Mortal Danger by Ann Aguirre
My rating: 5 of 5 stars
Meet Edith Kramer, a girl at the end of her rope. This brilliant, bullied girl has very logically planned her own death and is stopped the second before she tips over the edge.
Kian is unbelievably handsome, but he’s not one of the cruel ‘beautiful people’. He offers her a mysterious bargain that’ll enable her to get the revenge she’s so desperate for. Edie may have been about to end it all, but this girl’s no fool. In fact, she’s an incredible genius. She knows there’s another side to the coin, that paying for the favors Kian can grant could very well be a deal worse than simple death.
Thankfully, she accepts his offer and we have this amazing story as the result. This girl is going to make those bullies pay! “…it made me sick, that I could still be this full of hate. I knew for the sake of my own mental health I had to let it go. But I couldn’t. Not yet. Edie felt so real to me, I felt her pain and lonliness. I was never bullied as extremely as she was, but her despair and shame spoke to my heart.
Kian is an ally that she can’t exactly trust. She doesn’t know his agenda. Soon, it’s obvious that they’re out of their depth. Edie faces horrors she never knew existed.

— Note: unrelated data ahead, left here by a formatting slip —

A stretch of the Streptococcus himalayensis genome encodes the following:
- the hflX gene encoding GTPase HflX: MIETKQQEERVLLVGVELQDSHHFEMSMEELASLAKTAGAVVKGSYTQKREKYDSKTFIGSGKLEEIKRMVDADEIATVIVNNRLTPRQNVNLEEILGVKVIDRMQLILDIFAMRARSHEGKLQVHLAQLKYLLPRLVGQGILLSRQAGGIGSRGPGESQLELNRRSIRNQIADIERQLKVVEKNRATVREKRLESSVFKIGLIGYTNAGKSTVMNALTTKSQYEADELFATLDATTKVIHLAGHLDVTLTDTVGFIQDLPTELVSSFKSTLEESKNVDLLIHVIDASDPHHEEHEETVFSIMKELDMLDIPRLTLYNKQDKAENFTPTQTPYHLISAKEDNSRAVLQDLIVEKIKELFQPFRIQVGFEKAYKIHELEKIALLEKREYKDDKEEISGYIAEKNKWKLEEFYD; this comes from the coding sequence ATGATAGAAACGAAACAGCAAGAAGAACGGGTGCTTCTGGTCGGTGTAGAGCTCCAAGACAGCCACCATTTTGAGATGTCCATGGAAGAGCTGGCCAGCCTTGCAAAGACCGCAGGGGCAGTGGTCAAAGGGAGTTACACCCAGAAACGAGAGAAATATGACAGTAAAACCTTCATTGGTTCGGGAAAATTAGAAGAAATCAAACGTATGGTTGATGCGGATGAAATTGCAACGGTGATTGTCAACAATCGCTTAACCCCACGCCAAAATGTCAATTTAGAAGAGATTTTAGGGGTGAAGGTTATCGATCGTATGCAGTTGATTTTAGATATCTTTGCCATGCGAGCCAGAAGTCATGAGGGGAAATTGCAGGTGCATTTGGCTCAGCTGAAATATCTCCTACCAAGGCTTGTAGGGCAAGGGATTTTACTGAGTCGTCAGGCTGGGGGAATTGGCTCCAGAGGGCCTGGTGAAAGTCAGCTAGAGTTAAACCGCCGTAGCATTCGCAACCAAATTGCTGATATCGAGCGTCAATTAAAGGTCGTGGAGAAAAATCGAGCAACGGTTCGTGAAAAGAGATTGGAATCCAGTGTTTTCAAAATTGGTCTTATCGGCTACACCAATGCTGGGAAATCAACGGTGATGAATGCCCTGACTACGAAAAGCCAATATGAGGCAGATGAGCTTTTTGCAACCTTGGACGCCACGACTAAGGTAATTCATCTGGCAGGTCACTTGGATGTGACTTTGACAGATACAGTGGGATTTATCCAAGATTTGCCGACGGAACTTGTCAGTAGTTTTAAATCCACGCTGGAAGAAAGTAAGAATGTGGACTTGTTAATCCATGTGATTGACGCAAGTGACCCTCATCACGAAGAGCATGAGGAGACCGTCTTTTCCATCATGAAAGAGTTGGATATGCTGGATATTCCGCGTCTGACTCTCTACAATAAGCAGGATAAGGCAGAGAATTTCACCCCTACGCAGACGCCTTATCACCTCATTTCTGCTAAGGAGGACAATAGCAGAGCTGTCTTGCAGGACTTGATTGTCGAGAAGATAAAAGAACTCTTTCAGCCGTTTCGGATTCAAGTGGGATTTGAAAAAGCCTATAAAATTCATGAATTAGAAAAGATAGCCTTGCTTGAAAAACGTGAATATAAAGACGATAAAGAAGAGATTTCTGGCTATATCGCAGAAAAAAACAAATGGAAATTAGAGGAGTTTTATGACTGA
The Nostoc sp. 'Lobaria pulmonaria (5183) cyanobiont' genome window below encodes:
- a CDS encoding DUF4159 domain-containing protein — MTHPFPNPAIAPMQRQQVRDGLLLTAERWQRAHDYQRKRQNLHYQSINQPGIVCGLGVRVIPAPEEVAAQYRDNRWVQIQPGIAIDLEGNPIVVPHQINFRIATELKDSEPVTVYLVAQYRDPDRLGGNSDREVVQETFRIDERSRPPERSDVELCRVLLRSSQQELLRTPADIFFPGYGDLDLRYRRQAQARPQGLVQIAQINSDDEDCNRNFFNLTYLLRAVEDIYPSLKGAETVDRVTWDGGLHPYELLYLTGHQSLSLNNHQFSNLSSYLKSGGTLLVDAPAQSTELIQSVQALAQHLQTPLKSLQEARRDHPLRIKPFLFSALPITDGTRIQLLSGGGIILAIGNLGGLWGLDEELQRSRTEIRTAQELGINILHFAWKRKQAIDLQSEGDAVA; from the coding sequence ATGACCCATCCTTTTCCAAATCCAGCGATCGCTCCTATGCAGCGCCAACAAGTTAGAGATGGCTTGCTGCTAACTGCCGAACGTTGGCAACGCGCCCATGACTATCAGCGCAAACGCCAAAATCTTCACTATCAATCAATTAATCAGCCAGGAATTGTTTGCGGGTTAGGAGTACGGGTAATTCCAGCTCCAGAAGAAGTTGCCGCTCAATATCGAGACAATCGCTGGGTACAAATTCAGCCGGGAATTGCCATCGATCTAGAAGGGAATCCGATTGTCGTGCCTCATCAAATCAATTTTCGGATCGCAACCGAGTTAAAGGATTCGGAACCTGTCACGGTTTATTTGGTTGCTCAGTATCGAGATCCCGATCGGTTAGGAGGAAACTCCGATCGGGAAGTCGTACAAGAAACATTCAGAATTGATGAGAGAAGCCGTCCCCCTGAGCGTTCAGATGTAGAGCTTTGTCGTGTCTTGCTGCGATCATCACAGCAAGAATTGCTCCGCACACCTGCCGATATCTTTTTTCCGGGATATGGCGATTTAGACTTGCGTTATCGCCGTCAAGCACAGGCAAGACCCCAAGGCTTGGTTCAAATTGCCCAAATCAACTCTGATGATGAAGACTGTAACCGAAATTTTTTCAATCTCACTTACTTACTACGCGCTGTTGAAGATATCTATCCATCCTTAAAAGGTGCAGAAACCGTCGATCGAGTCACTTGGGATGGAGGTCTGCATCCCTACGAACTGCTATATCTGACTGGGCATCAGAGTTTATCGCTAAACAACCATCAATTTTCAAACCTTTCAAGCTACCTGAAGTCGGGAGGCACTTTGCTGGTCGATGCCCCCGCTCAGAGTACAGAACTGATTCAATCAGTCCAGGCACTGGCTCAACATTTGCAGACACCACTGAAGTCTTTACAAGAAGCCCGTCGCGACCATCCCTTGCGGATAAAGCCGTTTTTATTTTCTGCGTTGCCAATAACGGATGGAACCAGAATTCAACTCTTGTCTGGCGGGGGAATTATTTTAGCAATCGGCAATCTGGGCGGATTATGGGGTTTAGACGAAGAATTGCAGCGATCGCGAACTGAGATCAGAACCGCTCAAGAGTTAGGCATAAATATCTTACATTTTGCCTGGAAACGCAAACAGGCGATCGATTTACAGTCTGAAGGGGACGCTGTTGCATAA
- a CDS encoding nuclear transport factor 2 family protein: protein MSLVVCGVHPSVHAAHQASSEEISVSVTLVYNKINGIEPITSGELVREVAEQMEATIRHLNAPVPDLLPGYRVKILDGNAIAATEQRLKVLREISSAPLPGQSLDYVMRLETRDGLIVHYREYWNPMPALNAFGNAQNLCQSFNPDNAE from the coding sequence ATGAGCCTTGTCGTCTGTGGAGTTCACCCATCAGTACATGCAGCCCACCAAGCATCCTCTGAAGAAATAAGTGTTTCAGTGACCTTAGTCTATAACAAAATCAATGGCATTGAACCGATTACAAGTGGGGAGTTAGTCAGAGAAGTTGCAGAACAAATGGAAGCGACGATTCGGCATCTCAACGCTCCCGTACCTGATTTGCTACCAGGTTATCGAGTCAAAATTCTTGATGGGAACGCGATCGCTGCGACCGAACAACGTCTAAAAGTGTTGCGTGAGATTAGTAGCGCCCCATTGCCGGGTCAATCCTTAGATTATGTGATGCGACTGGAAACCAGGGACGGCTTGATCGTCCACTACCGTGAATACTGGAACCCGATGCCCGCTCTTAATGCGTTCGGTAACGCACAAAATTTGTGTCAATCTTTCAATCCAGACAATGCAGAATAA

“Only a lifetime of training in the school of If You Cry, We Win kept my poker face intact.”
The ‘powers that be’ in the big scheme of the plot were a little vague. I expect that the immortal power players will be fleshed out more in coming books. Though there were a few murky spots when I wasn’t sure where things were headed, my interest never wavered. I blame Edie, she’s a unique, brave character and I was emotionally invested.
“Pillar of salt. That was the only thing I knew about looking back, so I didn’t.”
At first, I mistakenly assumed that Edie’s scholarly parents didn’t care about her. So did Edie. It turns out, they’re just socially oblivious, thinking isolation & the sole pursuit of academics is normal behavior. Dating is a new thing for all of them, and her dad is full of hilarious warnings not to trust anyone with a penis! One of my favorite aspects of
the story was the relationship she developed with her parents.
I was concerned with the ‘looks versus person inside’ issue and wondered how the author would handle it. Edie’s mom is a strong feminist who’s not written as an extremest. I can 100% say that women were portrayed positively in this book and there weren’t any shallow messages that beauty will make you happy. 6 Stars and a Unicorn! Very highly recommended.
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